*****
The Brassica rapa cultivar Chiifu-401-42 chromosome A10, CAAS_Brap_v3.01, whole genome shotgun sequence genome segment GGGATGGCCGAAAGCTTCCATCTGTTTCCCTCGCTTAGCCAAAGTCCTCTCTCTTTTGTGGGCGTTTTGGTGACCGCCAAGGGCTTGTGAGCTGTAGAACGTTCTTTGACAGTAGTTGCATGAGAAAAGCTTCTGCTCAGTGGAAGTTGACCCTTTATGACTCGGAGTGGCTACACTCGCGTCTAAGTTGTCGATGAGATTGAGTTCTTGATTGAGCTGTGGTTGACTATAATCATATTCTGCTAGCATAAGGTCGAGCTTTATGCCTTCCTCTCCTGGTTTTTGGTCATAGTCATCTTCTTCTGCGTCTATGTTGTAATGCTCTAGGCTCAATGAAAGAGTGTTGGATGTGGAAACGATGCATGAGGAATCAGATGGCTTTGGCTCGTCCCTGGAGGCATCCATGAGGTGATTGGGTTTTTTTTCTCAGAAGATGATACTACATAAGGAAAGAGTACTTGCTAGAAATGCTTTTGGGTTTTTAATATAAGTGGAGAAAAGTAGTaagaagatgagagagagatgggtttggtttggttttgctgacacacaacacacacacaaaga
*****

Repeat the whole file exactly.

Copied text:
The Brassica rapa cultivar Chiifu-401-42 chromosome A10, CAAS_Brap_v3.01, whole genome shotgun sequence genome segment GGGATGGCCGAAAGCTTCCATCTGTTTCCCTCGCTTAGCCAAAGTCCTCTCTCTTTTGTGGGCGTTTTGGTGACCGCCAAGGGCTTGTGAGCTGTAGAACGTTCTTTGACAGTAGTTGCATGAGAAAAGCTTCTGCTCAGTGGAAGTTGACCCTTTATGACTCGGAGTGGCTACACTCGCGTCTAAGTTGTCGATGAGATTGAGTTCTTGATTGAGCTGTGGTTGACTATAATCATATTCTGCTAGCATAAGGTCGAGCTTTATGCCTTCCTCTCCTGGTTTTTGGTCATAGTCATCTTCTTCTGCGTCTATGTTGTAATGCTCTAGGCTCAATGAAAGAGTGTTGGATGTGGAAACGATGCATGAGGAATCAGATGGCTTTGGCTCGTCCCTGGAGGCATCCATGAGGTGATTGGGTTTTTTTTCTCAGAAGATGATACTACATAAGGAAAGAGTACTTGCTAGAAATGCTTTTGGGTTTTTAATATAAGTGGAGAAAAGTAGTaagaagatgagagagagatgggtttggtttggttttgctgacacacaacacacacacaaaga